Employer Contributions and Age Banded Group Health Plans

by Misty Baker

As we are getting closer to year end when many employers have group insurance renewals, I thought I would share a question that we have received many times recently. The question relates to how employers can contribute to group voluntary age banded plans (or member level plans).  Age banded plans charge health premiums based upon the ages of the participants. Therefore, a 20-year-old employee would receive a different premium from the carrier than a 60-year-old employee. This is in contrast to composite rated plans, which charge a certain amount for employee only coverage, family coverage etc.

Many employers are contributing a flat dollar amount for every employee in the age-banded plans. For example, the employer would contribute $350 toward the premiums of the group health plan for all employees. Under the Age Discrimination In Employment Act (ADEA), this practice would be discriminatory because older employees would pay a larger proportion of the premiums. 

However, under the ADEA employers are able to pay the same proportion of premiums for all employees and it not be deemed discriminatory even though older employees would have to pay more for their coverage. For example, the employer could contribute 50% of the premiums for all employees. The older employee would still pay more premiums than the younger employee, but since they are paying the same proportion of the premiums it is not deemed to be discriminatory.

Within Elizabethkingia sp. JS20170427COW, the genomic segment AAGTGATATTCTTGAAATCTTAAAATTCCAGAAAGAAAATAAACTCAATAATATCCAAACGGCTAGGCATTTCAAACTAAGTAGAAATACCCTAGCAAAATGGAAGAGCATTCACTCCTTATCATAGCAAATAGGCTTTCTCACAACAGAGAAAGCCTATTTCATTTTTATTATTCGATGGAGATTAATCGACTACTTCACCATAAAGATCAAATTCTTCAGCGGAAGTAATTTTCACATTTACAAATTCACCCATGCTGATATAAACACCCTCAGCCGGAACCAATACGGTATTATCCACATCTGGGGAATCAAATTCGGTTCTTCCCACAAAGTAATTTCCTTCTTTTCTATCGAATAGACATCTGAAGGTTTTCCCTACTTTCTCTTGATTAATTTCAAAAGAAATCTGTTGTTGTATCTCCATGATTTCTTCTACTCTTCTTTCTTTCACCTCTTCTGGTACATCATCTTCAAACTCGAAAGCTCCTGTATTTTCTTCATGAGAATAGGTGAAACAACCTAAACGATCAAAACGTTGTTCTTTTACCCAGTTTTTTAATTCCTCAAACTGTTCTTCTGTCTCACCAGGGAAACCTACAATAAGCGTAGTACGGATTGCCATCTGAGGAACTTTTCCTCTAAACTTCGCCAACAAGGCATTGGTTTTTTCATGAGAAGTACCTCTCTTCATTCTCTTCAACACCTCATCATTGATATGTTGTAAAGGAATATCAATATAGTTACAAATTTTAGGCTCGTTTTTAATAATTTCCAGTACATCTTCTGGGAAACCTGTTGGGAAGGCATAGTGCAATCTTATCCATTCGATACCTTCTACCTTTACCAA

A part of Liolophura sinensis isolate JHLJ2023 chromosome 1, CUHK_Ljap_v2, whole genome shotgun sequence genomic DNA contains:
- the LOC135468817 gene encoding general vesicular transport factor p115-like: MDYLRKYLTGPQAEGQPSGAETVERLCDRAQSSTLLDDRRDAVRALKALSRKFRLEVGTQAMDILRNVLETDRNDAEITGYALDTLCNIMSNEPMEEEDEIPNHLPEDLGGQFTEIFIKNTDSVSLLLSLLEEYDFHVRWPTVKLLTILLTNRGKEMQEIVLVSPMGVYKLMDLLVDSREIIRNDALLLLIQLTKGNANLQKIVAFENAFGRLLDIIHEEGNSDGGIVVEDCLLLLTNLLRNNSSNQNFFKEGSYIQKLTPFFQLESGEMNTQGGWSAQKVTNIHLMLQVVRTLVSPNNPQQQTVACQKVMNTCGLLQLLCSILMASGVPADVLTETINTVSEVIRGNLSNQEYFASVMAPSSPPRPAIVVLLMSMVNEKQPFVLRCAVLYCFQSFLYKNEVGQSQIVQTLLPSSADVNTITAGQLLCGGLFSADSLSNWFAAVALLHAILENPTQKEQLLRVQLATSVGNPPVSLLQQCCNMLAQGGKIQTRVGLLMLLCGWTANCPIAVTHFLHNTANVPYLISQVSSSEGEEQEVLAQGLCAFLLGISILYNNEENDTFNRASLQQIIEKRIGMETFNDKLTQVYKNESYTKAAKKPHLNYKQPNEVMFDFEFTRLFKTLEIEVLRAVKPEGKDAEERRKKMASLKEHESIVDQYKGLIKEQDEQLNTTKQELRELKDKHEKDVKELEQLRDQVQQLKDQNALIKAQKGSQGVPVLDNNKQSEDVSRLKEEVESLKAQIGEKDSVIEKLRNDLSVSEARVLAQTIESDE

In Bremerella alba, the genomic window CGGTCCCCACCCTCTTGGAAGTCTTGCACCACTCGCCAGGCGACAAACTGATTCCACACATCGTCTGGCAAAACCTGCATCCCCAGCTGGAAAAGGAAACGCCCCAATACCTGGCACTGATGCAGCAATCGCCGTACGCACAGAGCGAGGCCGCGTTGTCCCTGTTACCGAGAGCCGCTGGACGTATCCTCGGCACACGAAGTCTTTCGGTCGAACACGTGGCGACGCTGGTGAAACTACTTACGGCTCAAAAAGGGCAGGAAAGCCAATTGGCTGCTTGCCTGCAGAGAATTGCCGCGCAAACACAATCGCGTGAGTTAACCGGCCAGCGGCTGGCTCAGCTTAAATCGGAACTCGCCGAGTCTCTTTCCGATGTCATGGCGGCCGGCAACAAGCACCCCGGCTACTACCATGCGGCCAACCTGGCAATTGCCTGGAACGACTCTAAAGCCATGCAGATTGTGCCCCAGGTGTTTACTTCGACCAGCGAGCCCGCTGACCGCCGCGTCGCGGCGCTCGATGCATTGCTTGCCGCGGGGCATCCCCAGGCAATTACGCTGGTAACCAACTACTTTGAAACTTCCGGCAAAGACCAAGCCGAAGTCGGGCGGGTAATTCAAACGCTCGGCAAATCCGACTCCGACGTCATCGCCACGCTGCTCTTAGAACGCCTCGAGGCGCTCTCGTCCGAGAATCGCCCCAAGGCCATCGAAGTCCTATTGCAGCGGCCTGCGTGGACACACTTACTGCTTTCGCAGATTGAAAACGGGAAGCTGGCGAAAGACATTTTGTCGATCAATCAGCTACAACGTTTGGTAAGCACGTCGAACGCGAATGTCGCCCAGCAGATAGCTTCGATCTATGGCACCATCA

Don’t forget to follow us on Twitter: @HCExchange 

Get More from Healthcare Exchange

Subscribe today to stay up-to-date on the latest healthcare reform news, tools and resources.

© 2021 BenefitMall. All rights reserved. BenefitMall, the BenefitMall Logos, and NEXT GENERATION BROKER SERVICES are trademarks or registered trademarks of Centerstone Insurance and Financial Services, Inc. d/b/a BenefitMall or its affiliates in the U.S. California License #0639679. *All other trademarks are the property of their respective owners.